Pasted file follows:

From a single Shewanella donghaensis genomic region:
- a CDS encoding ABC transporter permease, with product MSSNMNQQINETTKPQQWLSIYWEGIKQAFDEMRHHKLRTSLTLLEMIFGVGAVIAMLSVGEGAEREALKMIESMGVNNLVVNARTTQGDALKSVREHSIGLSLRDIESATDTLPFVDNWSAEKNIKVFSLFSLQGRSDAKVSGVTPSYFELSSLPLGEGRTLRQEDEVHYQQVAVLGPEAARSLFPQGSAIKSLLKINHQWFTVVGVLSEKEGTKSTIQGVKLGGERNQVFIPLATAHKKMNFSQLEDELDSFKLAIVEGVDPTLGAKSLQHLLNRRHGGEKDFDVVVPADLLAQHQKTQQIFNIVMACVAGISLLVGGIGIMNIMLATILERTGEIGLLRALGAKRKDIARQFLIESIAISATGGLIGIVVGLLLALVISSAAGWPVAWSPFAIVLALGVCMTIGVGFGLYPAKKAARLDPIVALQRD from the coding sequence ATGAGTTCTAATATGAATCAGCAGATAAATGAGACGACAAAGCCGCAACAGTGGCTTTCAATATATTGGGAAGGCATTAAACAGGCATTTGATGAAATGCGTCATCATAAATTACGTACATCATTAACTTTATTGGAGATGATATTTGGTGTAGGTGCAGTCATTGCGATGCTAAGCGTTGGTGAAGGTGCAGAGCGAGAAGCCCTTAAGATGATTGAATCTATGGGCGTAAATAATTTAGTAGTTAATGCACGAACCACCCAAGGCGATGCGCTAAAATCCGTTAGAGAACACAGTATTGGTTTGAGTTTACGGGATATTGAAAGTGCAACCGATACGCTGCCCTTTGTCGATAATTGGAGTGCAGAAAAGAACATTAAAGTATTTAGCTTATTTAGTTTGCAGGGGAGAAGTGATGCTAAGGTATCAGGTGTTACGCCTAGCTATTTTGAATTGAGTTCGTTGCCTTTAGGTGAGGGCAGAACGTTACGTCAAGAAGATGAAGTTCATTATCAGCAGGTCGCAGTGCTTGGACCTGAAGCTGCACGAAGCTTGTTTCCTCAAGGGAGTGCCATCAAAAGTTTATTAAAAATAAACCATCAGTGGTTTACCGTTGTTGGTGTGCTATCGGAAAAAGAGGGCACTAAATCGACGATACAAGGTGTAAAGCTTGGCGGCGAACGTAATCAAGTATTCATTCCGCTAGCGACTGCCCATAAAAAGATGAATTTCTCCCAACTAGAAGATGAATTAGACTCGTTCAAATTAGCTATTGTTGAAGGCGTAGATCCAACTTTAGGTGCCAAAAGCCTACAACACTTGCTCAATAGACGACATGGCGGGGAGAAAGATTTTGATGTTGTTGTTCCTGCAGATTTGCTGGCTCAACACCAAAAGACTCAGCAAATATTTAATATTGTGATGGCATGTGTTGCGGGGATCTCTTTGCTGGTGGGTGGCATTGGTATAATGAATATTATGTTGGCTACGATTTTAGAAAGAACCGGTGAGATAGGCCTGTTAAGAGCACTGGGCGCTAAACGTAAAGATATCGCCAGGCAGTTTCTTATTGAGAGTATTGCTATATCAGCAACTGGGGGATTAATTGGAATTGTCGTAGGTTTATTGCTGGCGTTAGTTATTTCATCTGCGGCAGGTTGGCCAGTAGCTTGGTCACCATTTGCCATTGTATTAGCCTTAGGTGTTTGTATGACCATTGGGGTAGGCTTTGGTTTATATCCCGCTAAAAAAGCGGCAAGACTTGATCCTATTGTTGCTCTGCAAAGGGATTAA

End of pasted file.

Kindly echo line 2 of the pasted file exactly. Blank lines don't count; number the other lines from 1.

- a CDS encoding ABC transporter permease, with product MSSNMNQQINETTKPQQWLSIYWEGIKQAFDEMRHHKLRTSLTLLEMIFGVGAVIAMLSVGEGAEREALKMIESMGVNNLVVNARTTQGDALKSVREHSIGLSLRDIESATDTLPFVDNWSAEKNIKVFSLFSLQGRSDAKVSGVTPSYFELSSLPLGEGRTLRQEDEVHYQQVAVLGPEAARSLFPQGSAIKSLLKINHQWFTVVGVLSEKEGTKSTIQGVKLGGERNQVFIPLATAHKKMNFSQLEDELDSFKLAIVEGVDPTLGAKSLQHLLNRRHGGEKDFDVVVPADLLAQHQKTQQIFNIVMACVAGISLLVGGIGIMNIMLATILERTGEIGLLRALGAKRKDIARQFLIESIAISATGGLIGIVVGLLLALVISSAAGWPVAWSPFAIVLALGVCMTIGVGFGLYPAKKAARLDPIVALQRD from the coding sequence ATGAGTTCTAATATGAATCAGCAGATAAATGAGACGACAAAGCCGCAACAGTGGCTTTCAATATATTGGGAAGGCATTAAACAGGCATTTGATGAAATGCGTCATCATAAATTACGTACATCATTAACTTTATTGGAGATGATATTTGGTGTAGGTGCAGTCATTGCGATGCTAAGCGTTGGTGAAGGTGCAGAGCGAGAAGCCCTTAAGATGATTGAATCTATGGGCGTAAATAATTTAGTAGTTAATGCACGAACCACCCAAGGCGATGCGCTAAAATCCGTTAGAGAACACAGTATTGGTTTGAGTTTACGGGATATTGAAAGTGCAACCGATACGCTGCCCTTTGTCGATAATTGGAGTGCAGAAAAGAACATTAAAGTATTTAGCTTATTTAGTTTGCAGGGGAGAAGTGATGCTAAGGTATCAGGTGTTACGCCTAGCTATTTTGAATTGAGTTCGTTGCCTTTAGGTGAGGGCAGAACGTTACGTCAAGAAGATGAAGTTCATTATCAGCAGGTCGCAGTGCTTGGACCTGAAGCTGCACGAAGCTTGTTTCCTCAAGGGAGTGCCATCAAAAGTTTATTAAAAATAAACCATCAGTGGTTTACCGTTGTTGGTGTGCTATCGGAAAAAGAGGGCACTAAATCGACGATACAAGGTGTAAAGCTTGGCGGCGAACGTAATCAAGTATTCATTCCGCTAGCGACTGCCCATAAAAAGATGAATTTCTCCCAACTAGAAGATGAATTAGACTCGTTCAAATTAGCTATTGTTGAAGGCGTAGATCCAACTTTAGGTGCCAAAAGCCTACAACACTTGCTCAATAGACGACATGGCGGGGAGAAAGATTTTGATGTTGTTGTTCCTGCAGATTTGCTGGCTCAACACCAAAAGACTCAGCAAATATTTAATATTGTGATGGCATGTGTTGCGGGGATCTCTTTGCTGGTGGGTGGCATTGGTATAATGAATATTATGTTGGCTACGATTTTAGAAAGAACCGGTGAGATAGGCCTGTTAAGAGCACTGGGCGCTAAACGTAAAGATATCGCCAGGCAGTTTCTTATTGAGAGTATTGCTATATCAGCAACTGGGGGATTAATTGGAATTGTCGTAGGTTTATTGCTGGCGTTAGTTATTTCATCTGCGGCAGGTTGGCCAGTAGCTTGGTCACCATTTGCCATTGTATTAGCCTTAGGTGTTTGTATGACCATTGGGGTAGGCTTTGGTTTATATCCCGCTAAAAAAGCGGCAAGACTTGATCCTATTGTTGCTCTGCAAAGGGATTAA